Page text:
Fruit thinning is necessary to ensure adequate flowering in the following year, to improve fruit quality, prevent delayed ripening and reduce compactness and increase ventilation of the bunches.  Thinning can be done manually of by chemical sprays. Manual method is common which involves removal of some bunches or strands from each bunch or shortening the length of strands.  The number of fruit that a palm can sustain depends on variety, age, vigour and number of green leaves.  Three to four bunches/palm is recommended from fifth year onwards. In India 8-10 bunches are left on each palm.  The best results are obtained by removing one third strands from the centre of the bunch.  However, in long stranded variety, Deglet Noor , shortening of the strands is also necessary.

 

            Plant growth regulator ethephon is an effective fruit thinning agent. It provides additional benefit in inducing early ripening of berries.  This is of great significance in India, as harvesting of fruits before the onset of rains is advantageous.  Ethrel at 500-1,000ppm encourages early ripening.

 

Manuring and fertilization

 

            Nutrient application is important for satisfactory production of quality dates.  A dose of 30kg N, 20kg P and 50 K/ha should be applied.  However, in India, application of 1.36 kg N/tree is necessary.  Manures can be applied in the beginning of winter season and the fertilizers in March/ April.  However, an adult tree should be fed 600 g N, 100 g P and 70 g K per year.  The application of K and P should be monitored according to soil conditions.  Application of 12.5 -35.2 tons/ha of farmyard manure is beneficial. 

 

Intercropping

 

            In areas where irrigation facilities are available, intercrops can bring handsome returns. Preference should be given to lentil, gram, peas and senji in winter and mash, green gram (mung) and black gram for summer.  Suitable vegetable crops can also be taken with adequate Manuring.  Small- sized fruit trees like pomegranate, phalsa and papaya can also be grown between date palm.  However, under such conditions, additional requirements of water and nutrients for the intercrop should be provided.

 

Irrigation

           

Irrigation is very essential in date palm because it is grown in hot and dry, low rainfall areas.  Further, the water requirement of date palm is high although it can withstand prolonged droughts.  Date palm likes wet feet but is damaged under prolonged stagnation.  In high water table areas, 4- 6 irrigations in a year may be adequate.  Light and frequent irrigations must be given after planting.  Mulching may be useful at this stage.  In sandy soils, irrigation may be given everyday or on alternate days.  The frequent irrigations is reduced after the offshoots have established which is dependent on soil texture and weather conditions.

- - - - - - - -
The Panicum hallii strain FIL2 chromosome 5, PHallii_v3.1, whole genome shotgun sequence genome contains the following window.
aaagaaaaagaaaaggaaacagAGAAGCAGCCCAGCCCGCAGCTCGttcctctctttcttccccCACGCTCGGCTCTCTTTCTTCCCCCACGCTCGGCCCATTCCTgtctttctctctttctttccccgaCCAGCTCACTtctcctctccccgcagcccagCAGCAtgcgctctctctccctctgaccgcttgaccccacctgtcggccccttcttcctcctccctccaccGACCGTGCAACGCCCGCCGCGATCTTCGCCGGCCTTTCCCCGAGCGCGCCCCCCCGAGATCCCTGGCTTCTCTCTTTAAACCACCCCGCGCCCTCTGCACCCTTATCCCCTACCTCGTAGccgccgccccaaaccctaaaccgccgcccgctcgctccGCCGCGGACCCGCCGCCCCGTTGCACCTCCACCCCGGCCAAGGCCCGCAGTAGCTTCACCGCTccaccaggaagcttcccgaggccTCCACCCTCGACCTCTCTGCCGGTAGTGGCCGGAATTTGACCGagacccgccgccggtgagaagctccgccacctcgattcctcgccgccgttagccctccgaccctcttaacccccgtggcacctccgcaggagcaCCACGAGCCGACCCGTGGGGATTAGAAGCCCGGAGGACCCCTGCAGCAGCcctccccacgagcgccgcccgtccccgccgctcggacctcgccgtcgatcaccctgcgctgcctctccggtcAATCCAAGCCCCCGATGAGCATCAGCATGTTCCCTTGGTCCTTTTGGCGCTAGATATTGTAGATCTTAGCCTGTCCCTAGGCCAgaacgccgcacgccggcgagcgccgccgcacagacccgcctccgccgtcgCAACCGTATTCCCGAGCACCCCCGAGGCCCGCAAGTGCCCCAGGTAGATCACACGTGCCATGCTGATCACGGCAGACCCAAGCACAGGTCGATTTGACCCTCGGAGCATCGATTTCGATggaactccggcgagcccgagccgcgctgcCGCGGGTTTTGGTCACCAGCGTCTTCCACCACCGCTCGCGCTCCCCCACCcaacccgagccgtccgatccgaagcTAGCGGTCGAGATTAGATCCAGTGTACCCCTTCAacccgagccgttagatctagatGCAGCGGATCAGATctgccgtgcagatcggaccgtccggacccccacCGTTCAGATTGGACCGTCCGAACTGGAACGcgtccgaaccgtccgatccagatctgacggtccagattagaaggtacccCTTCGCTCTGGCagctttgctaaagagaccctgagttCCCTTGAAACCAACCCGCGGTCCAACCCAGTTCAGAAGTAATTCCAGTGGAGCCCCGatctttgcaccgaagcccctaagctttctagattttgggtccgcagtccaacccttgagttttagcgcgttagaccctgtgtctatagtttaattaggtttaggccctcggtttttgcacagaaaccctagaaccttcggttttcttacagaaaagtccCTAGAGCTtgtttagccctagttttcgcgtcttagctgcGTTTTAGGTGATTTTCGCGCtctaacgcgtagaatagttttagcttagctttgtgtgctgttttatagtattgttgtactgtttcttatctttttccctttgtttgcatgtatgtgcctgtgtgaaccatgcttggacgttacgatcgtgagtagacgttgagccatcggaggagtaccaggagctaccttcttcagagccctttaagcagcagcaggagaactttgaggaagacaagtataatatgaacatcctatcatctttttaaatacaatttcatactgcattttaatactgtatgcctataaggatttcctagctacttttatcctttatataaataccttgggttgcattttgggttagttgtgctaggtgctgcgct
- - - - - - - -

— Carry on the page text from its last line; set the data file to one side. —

About 10- 12.5 acre cm of water is required to grow palms where the soil is dry during ripening and 6-8 acre feet where heavy water is continued throughout the year.  Mulching with black polythene or available organic mulch materials like date palm leaves or weeds in the basin helps conserve moisture and increase irrigation interval.

 

Harvesting and postharvest management

 

The dates are eaten at different stages of maturity depending upon the varieties and thus harvested at different stages according to local demand, customs and climate.  In India where maturity coincides with monsoon, fruits are harvested at ‘doka’ stage to avoid spoilage due to rains and high humidity.  Spraying of Ethephon  (1,000ppm) at color break stage is recommended in Gujarat to advance maturity.  Under Mediterranean climate, they are allowed to ripen fully before harvesting.  It is stored after drying.  Fruits for fresh eating are preferred at ‘Dang’ stage but handling of such fruits is difficult. 

 

            Date palm trees usually take approximately 6 years for commercial bearing yield is comparatively less during initial years but it increase with age.  On an average, 50 kg doka fruits are produced from each palm of 10 years age increasing to 75 kg at the age of 15 years.  However, the yield also depends upon variety, cultural practices and other factors. 

           

            The dates harvested at doka stage have 70-80 % moisture.  They have very poor keeping quality.  Therefore, these fruits should be marketed soon or may be cured or processed.  Since Doka or dang fruits cannot be stored for future use, curing should be done. Doka fruits are successfully processed to prepare Chhuhara.  The technique involves boiling fruits for 5-10 min.  Depending on cultivar and then dehydration, in solar dryers or in air circulating ovens at 48-50 C for 70-95 hr, the doka fruits can also be artificially ripened to bring them to the final stage of maturity by dipping them in boiling water for 20-25 seconds and then dehydration in oven at 38 C-40 C.

 

      The date juice and sugar have been successfully utilized as sweetening and flavoring agent in ice cream.  Recently attempts have also been made to can date pulp and khalal fruits in 20-40% sugar syrup.  A satisfactory pickle is obtained after 6 weeks of pickling green fruits treated with 15 % sodium chloride and 2% acetic acid. 

 

INPUT FROM 

Dr. R.N. Pal
Deputy Director General (Horticulture)
Indian Council of Agricultural Research
Krishi Bhawan, New Delhi 110001|
INDIA